Fire safety – at last, some welcome news for surveyors
We set out below news of a welcome change to the professional indemnity insurance available to surveyors relating to their fire safety work.
The last 18 months have been a turbulent time for both professionals and homeowners and not just because of the pandemic. The market has been locked whilst mortgage companies, insurers and surveyors have been grappling with the issue of fire safety for multi-occupancy residential buildings in the wake of the Grenfell tragedy.
It is imperative that professionals have adequate and appropriate insurance cover for the work they undertake. However, the uncertainties relating to fire safety and the evolving legislation have resulted in many insurers placing exclusions on their policies, meaning that many firms have been unable to provide advice on properties with fire safety issues due to a lack of available insurance. Due to the "claims made" nature of PI policies, this has also left firms uninsured for work they had carried out at a time when they were insured for fire safety risks.
We have previously explained some of the changes put in place by RICS to try to unlock the market (please click here for more information). We have also been advising RICS on disclaimers that professionals can use to minimise the risk of claims, for the benefit of both the professionals and their insurers.
Changes to Minimum Terms
After the last changes to the Minimum Terms came into effect in May 2020, a number of insurers imposed a blanket ban in their PII terms on all fire safety work undertaken by surveyors. This left many surveyors exposed and uninsured in relation to their fire safety services, past and present. On 1 April 2021, the RICS new Minimum Policy Wording came into effect. We believe the new policy terms will be a welcome change to those previously unable to obtain fire safety cover.
The new minimum terms now confirm that, although fire safety exclusions will still be permitted in PI policies, "any exclusion will not apply to professional work relating to buildings four storeys or under". This follows the March 2021 Guidance Note issued by the RICS on the valuation of properties in multi-storey, multi-occupancy residential buildings with cladding.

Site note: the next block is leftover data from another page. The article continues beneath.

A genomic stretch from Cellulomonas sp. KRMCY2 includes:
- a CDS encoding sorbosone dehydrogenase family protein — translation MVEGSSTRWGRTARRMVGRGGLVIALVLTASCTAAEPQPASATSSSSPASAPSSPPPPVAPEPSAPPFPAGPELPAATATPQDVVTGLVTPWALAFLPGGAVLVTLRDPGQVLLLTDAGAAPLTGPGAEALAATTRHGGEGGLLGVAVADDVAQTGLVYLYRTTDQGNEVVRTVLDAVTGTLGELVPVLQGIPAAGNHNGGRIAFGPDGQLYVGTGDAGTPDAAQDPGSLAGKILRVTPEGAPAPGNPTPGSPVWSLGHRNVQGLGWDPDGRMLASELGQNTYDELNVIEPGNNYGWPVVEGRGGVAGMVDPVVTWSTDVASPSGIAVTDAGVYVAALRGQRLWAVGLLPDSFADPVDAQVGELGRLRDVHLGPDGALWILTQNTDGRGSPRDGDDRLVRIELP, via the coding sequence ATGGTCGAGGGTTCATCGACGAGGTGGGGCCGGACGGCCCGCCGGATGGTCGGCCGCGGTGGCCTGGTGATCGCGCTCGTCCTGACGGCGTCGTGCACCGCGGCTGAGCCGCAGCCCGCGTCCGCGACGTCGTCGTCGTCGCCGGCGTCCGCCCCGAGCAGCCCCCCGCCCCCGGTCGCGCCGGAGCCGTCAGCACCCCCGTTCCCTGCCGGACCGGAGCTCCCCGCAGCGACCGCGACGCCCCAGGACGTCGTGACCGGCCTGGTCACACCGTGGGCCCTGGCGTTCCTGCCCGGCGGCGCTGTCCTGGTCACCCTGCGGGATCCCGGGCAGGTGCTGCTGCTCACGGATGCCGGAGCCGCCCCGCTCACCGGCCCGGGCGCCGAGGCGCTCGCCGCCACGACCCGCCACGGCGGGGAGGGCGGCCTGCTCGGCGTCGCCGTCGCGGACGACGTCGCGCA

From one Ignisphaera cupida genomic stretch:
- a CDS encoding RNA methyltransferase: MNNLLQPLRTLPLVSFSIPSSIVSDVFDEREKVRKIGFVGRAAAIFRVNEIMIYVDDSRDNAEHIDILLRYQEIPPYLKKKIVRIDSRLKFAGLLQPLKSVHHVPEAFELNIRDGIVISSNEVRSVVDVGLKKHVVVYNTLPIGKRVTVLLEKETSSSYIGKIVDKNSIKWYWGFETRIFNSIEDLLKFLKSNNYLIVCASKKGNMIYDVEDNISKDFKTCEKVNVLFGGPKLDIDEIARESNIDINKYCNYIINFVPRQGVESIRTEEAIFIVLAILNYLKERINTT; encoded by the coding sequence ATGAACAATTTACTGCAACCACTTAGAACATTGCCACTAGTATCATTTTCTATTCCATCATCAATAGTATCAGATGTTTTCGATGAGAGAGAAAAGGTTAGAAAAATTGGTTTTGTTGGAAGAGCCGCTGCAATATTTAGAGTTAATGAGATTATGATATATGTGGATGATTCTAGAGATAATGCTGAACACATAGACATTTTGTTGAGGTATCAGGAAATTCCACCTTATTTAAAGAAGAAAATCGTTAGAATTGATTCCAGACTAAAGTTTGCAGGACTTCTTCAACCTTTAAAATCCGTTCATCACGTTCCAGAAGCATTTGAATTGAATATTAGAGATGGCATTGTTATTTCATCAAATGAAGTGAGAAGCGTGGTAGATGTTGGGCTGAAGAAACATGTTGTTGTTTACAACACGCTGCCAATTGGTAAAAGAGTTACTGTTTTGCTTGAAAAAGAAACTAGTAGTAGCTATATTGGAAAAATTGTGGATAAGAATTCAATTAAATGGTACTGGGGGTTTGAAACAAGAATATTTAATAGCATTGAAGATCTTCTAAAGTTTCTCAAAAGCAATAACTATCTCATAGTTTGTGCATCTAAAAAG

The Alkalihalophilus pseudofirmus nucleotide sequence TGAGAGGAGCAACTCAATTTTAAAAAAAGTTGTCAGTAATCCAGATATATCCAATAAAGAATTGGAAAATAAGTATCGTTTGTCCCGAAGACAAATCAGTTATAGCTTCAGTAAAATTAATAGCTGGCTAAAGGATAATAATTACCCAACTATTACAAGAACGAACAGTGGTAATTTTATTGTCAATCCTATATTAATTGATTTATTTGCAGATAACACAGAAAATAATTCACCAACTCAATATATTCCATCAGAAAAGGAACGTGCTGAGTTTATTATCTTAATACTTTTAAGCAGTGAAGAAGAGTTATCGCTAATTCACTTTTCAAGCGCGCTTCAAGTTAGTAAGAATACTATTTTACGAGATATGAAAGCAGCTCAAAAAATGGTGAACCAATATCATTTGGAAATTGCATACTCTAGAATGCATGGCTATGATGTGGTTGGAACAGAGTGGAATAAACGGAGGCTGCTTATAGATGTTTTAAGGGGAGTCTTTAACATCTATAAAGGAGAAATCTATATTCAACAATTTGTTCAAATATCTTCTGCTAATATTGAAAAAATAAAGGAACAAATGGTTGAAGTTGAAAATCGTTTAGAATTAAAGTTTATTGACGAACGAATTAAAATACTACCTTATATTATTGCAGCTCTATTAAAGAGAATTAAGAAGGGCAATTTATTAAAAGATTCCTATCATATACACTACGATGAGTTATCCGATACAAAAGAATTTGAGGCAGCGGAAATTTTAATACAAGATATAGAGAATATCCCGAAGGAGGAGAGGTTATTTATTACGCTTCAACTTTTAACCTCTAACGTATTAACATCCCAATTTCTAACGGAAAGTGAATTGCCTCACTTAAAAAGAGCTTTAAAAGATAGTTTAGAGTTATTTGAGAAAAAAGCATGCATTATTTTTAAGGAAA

The RICS has confirmed on its website that "Under the new terms, insurers are not permitted without specific dispensation to exclude fire safety claims on a property four storeys or less and fire safety coverage must be provided as a minimum on an aggregate, defence cost inclusive basis".
Whilst this means that uncertainties still surround the possibility of carrying out professional work on properties over four storeys, this change will significantly open up the market and assist professionals advising on buildings such as schools, which previously may have been without cover.
This specific change comes into effect for Insurers on 1 May 2021 and means that surveyors will be able to advise on properties of four storeys or less with the requisite cover in place.
RICS has confirmed it is continuing to work with the Government and industry to identify practical solutions for the surveying profession when advising on properties which are over four storeys. RPC continues to assist and advise in that process.
For firms seeking renewals, it is important to liaise with your broker to ensure you obtain sufficient cover. One of the key steps is to seek renewal terms well before the deadline, to ensure you have adequate time to seek terms and to reassure potential insurers of the risk management processes you have in place to reduce your potential exposure to claims.